Date of Award

8-2016

Document Type

Dissertation

Degree Name

Doctor of Philosophy (PhD)

Legacy Department

Mathematical Science

Committee Member

Dr. Brian Fralix, Committee Chair

Committee Member

Dr. Peter Kiessler

Committee Member

Dr. Xin Liu

Committee Member

Dr. Robert Lund

Abstract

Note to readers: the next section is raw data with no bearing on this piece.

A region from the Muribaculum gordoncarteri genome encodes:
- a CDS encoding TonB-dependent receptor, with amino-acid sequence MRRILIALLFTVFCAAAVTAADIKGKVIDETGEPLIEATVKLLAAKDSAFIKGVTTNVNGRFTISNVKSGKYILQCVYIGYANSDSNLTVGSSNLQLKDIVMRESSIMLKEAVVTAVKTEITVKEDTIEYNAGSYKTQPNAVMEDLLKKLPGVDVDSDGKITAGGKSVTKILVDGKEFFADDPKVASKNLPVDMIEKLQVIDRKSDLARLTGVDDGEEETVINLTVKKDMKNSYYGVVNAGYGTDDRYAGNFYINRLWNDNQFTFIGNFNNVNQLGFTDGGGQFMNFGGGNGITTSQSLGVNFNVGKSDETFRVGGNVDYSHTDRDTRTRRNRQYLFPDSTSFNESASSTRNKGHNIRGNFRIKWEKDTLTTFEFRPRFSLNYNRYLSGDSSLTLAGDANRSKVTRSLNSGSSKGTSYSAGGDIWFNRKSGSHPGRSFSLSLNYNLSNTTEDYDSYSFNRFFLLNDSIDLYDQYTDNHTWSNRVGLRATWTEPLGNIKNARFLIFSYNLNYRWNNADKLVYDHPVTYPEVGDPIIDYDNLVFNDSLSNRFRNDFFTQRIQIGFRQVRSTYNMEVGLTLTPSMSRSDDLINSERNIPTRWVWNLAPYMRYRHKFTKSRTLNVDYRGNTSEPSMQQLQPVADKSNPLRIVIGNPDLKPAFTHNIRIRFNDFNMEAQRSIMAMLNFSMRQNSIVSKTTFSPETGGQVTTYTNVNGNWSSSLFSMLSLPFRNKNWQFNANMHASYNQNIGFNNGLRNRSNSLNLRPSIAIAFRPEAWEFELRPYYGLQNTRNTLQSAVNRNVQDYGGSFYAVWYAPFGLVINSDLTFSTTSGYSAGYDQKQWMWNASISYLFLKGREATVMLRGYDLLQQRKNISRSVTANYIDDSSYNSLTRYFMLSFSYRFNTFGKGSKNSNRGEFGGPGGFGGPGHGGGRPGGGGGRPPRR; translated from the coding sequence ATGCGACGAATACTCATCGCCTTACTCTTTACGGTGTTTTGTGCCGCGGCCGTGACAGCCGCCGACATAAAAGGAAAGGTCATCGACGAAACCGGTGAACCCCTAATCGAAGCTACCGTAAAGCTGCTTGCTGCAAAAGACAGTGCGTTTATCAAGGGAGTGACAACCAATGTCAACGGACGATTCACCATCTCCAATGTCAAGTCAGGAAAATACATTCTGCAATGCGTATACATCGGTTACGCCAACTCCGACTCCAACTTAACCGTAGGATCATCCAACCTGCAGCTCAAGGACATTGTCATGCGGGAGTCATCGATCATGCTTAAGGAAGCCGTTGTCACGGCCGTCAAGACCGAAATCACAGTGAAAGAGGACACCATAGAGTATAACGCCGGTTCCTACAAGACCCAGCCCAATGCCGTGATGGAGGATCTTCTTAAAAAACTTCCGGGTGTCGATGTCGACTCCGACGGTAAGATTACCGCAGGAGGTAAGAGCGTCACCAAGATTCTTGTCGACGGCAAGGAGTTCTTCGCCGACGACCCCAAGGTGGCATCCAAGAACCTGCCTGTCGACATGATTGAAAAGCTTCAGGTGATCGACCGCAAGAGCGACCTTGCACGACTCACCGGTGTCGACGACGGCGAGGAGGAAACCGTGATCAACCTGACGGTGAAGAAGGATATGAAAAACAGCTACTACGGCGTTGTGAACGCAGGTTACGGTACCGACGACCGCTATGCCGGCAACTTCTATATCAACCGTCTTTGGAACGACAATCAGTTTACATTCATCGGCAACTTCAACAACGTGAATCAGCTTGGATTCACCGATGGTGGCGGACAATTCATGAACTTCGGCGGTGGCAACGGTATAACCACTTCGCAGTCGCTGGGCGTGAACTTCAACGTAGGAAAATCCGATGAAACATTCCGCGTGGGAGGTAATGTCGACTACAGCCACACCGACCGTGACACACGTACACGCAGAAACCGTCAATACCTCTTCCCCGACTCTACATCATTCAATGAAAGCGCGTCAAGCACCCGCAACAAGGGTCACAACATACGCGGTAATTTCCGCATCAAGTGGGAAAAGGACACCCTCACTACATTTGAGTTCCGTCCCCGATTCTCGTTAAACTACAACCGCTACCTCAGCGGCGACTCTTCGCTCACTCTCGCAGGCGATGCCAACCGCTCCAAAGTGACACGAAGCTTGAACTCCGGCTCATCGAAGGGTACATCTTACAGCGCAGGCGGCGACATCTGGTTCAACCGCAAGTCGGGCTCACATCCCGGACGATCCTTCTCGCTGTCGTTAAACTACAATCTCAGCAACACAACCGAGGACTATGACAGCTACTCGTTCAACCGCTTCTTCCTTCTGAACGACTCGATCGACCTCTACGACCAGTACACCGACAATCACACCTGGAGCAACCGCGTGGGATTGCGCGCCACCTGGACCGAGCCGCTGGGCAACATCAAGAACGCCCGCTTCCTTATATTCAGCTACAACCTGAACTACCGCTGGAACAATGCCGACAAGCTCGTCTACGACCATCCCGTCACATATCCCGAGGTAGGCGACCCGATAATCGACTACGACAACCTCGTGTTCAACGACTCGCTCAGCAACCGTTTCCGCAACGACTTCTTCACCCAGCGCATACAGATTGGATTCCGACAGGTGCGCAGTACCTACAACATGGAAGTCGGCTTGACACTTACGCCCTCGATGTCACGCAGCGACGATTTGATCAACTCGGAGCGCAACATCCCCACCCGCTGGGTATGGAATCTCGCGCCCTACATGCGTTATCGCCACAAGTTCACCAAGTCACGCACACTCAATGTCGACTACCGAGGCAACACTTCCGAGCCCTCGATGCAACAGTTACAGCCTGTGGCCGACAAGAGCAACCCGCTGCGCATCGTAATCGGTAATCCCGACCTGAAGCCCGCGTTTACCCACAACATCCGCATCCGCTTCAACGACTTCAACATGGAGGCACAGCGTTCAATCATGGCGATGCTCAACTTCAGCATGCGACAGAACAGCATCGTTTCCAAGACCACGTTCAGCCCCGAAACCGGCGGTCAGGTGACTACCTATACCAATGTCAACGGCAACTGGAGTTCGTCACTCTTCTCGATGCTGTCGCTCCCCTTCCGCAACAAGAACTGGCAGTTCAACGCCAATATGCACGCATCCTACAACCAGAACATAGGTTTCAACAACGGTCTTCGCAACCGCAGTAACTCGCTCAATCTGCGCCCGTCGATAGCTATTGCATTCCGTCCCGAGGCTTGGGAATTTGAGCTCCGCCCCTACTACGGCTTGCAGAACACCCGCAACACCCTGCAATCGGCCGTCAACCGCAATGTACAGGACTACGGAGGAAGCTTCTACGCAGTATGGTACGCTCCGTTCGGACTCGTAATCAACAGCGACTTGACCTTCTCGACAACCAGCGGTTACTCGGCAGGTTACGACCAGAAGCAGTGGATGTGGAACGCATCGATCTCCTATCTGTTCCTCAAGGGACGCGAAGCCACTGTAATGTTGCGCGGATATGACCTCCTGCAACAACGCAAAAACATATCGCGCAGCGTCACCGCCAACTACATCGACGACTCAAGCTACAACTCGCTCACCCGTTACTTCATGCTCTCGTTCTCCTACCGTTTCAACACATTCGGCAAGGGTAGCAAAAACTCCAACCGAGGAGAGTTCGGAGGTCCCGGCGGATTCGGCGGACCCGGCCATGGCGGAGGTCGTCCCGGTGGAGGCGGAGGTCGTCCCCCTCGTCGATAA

In the past several decades, matrix analytic methods have proven effective at studying two important sub-classes of block-structured Markov processes: G/M/1-type Markov processes and M/G/1-type Markov processes. These processes are often used to model many types of random phenomena due to their underlying primitives having phase-type distributions. When studying block-structured Markov processes and its sub-classes, two key quantities are the “rate matrix” R and a matrix of probabilities typically denoted G. In [30], Neuts shows that the stationary distribution of a Markov process of G/M/1-type, when it exists, possess a matrix-geometric relationship with R. Ramaswami’s formula [32] shows that the stationary distribution of an M/G/1-type Markov process satisfies a recursion involving a well-defined matrix of probabilities, typically denoted as G. The first result we present is a new derivation of the stationary distribution for Markov processes of G/M/1-type using the random-product theory found in Buckingham and Fralix [9]. This method can also be modified to derive the Laplace transform of each transition function associated with a G/M/1-type Markov process. Next, we study the time-dependent behavior of block-structured Markov processes. In [15], Grassmann and Heyman show that the stationary distribution of block-structured Markov processes can be expressed in terms of infinitely many R and G matrices. We show that the Laplace transforms of the transition functions associated with block-structured Markov processes satisfies a recursion involving an infinite collection of R matrices. The R matrices are shown to be able to be expressed in terms of an infinite collection of G matrices, which are solutions to fixed-point equations and can be computed iteratively. Our final result uses the random-product theory to a study an M/M/1 queueing model in a two state random environment. Though such a model is a block-structured Markov process, we avoid computing any R or G matrices and instead show that the stationary distribution can be written exactly as a linear combination of scalars that can be determined recursively.

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